Well, the no-mipmapping restriction is obvious: if I have a 201x201 texture, what is the next mipmap size? 100 or 101? Not only that, mipmaping works great and fast as-is because it is dividing numbers that are powers of 2 by 2 each time; this is just a bit-shift. Dividing a real float by 2 is a more expensive operation. The lack of anisotropic stems from the lack of mipmapping, most likely.

As for clamp-only, that is also a fairly reasonable restriction. Having to wrap denormalized texture coordinates may not be a simple task with nVidia hardware. The registers that know the width/height of the texture may not be easily/quickly accessible in the wrapping logic, since wrapping is done in normalized texcoords.

davepermen
07-17-2002, 12:28 PM
anysotropic filtering works i thought.. and once again, its mostly for rendering onto a fullscreenquad, bind this again as texture and rerender it onto screen with some image post processing. and for this you need only a bilinear filter, if at all.. (yes sure you can need more depending on what you do, but for the simple tasks..)

PaulJacobs
07-17-2002, 12:35 PM
Originally posted by NitroGL:
Ok, I was reading the spec for the NV_texture_rectangle extension, and it says that you have to use a clamp mode (no repeat), and no mipmapping. What is the point of this extension?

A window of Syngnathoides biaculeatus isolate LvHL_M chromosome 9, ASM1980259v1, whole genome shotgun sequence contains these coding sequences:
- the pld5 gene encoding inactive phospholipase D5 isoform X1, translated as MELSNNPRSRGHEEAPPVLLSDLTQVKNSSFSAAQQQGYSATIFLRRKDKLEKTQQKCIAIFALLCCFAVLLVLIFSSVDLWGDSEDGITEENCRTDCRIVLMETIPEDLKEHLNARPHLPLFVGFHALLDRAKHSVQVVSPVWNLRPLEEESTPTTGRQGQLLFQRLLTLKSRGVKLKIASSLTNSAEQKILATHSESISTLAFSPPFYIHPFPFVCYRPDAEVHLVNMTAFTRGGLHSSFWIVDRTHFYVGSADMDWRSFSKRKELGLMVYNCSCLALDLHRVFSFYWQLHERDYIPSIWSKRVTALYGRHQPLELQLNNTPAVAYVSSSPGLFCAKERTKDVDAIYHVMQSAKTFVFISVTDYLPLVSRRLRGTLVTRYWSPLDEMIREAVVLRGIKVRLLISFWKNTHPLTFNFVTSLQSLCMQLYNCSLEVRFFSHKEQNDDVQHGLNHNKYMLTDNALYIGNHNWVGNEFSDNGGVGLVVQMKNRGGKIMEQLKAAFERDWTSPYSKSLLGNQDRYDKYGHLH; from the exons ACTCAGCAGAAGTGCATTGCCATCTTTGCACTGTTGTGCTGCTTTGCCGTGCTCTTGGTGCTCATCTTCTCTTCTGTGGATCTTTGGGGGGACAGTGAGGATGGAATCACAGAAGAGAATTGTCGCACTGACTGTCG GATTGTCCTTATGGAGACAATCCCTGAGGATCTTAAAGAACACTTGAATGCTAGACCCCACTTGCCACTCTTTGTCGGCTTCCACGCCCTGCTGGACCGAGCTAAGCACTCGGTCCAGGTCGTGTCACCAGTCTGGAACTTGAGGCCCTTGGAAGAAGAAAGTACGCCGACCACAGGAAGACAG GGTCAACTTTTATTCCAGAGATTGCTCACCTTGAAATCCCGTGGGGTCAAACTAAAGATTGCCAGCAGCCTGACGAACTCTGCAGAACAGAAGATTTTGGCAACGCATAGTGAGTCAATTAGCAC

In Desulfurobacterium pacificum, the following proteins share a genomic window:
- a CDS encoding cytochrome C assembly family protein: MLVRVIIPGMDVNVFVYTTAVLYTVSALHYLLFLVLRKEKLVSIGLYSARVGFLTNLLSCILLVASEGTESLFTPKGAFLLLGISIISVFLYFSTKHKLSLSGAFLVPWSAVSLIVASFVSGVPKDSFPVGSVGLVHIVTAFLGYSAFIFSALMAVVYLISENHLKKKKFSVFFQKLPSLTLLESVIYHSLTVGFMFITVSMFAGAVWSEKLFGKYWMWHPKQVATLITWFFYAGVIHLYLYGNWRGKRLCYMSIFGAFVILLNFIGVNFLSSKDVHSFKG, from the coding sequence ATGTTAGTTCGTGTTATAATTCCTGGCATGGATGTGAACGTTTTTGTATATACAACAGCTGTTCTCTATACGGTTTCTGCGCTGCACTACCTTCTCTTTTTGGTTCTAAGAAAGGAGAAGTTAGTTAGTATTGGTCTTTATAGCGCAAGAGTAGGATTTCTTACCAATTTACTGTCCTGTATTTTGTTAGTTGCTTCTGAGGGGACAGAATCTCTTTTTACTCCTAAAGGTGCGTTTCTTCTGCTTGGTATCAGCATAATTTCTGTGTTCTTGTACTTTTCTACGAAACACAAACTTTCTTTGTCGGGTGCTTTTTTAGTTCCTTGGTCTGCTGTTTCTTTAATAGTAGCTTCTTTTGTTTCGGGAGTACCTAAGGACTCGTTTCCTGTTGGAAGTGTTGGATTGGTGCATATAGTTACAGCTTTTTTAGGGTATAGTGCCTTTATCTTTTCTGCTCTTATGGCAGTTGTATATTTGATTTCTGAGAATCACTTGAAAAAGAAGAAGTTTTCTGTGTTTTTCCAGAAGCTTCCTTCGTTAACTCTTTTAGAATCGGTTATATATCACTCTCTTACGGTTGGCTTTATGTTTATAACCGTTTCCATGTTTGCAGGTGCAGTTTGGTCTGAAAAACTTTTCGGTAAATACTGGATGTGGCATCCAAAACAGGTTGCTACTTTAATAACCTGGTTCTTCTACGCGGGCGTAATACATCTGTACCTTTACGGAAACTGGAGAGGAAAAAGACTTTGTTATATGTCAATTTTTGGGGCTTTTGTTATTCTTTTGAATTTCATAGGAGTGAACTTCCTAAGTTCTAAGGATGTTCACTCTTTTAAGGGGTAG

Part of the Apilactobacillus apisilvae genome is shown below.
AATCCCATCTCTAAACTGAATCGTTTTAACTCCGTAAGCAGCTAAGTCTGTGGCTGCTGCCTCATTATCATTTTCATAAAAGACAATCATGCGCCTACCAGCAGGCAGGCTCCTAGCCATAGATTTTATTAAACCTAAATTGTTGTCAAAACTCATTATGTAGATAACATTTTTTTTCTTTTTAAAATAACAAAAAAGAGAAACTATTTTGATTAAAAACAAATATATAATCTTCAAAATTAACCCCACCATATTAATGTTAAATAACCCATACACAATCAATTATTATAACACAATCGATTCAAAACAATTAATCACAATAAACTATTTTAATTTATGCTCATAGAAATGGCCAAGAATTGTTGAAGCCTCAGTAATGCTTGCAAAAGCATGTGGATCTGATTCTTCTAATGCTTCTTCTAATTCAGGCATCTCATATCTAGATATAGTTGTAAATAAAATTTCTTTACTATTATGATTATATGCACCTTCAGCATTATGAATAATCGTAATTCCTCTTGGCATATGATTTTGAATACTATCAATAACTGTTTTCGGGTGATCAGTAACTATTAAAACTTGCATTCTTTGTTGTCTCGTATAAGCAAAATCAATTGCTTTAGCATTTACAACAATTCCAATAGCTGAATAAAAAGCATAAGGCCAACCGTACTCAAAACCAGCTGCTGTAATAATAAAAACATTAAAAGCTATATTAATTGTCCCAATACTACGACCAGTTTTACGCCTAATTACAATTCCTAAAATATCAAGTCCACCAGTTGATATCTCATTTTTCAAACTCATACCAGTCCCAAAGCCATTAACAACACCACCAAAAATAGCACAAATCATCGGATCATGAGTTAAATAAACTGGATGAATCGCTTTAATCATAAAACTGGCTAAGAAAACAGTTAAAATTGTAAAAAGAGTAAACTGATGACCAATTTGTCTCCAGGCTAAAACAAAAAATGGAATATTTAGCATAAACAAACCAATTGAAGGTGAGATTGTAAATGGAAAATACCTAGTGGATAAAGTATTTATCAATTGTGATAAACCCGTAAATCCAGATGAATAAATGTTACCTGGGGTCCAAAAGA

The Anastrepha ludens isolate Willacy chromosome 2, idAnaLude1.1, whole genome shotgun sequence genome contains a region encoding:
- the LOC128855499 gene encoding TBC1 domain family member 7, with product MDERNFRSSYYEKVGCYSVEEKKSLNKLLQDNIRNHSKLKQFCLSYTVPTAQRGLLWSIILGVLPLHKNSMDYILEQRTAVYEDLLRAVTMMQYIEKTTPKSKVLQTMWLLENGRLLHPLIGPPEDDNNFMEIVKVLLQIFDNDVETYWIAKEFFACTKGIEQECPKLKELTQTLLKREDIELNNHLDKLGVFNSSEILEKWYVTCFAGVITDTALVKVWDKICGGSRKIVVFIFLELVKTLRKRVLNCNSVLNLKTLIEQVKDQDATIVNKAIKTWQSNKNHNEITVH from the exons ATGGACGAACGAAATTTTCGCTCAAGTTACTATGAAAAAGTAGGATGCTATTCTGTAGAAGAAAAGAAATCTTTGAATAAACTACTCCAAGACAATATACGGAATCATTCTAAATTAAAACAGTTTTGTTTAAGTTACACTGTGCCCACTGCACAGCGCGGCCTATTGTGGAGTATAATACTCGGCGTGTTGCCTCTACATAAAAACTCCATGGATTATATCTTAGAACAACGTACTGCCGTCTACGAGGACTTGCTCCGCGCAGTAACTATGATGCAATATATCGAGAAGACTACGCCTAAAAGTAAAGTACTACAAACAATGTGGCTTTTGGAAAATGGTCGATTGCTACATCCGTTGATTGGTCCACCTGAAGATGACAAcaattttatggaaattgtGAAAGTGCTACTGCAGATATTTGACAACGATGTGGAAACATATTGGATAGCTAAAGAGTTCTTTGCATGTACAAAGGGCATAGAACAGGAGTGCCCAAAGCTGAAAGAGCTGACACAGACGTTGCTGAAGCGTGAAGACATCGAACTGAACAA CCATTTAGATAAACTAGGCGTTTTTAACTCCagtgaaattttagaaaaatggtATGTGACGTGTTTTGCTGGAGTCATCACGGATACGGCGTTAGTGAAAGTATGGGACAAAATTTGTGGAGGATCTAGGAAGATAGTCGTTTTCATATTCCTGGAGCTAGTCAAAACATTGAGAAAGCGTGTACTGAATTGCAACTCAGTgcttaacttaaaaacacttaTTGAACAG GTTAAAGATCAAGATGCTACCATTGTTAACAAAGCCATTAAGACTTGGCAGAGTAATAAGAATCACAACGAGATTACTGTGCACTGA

Why not just use the glTexSubImage2D trick, you still can't use repeat, and at least you can get mipmapping.

Not to rag on nVidia, but I don't really seen the point of the extension...

It's handy for things like creating shadow maps that are matched to odd window sizes...

Moshe Nissim
07-17-2002, 08:37 PM
Originally posted by Korval:

As for clamp-only, that is also a fairly reasonable restriction. Having to wrap denormalized texture coordinates may not be a simple task with nVidia hardware. The registers that know the width/height of the texture may not be easily/quickly accessible in the wrapping logic, since wrapping is done in normalized texcoords.

I think the reason is much simpler. Doing a modulo x where x is a power of 2 is just bit masking. Doing it where x is general needs division...



[This message has been edited by Moshe Nissim (edited 07-17-2002).]

V-man
07-18-2002, 05:46 PM
Wouldn't it be possible to turn the textures into power of 2 internally if it's a question of performance.

This extension would be much more interesting if it solved the old "must be power of 2" problem with no restrictions

Anyway, I'm sure nvidia considered things and had to make restrictions. Too bad ...

V-man

[This message has been edited by V-man (edited 07-18-2002).]

Won
07-18-2002, 10:22 PM
I would guess that one difference between normal textures and rectangle textures is that rectangle textures aren't swizzled so, (in general) have worse texel coherence. The cases of render to texture, and using the texture so that it's orientation matches the screen would be notable exceptions.

I suppose it would be easy enough to test if this were so. Then again, I don't work for a company that makes PC video graphics boards, so I'm not necessarily clued in on the nitty-gritty internal workings.

-Won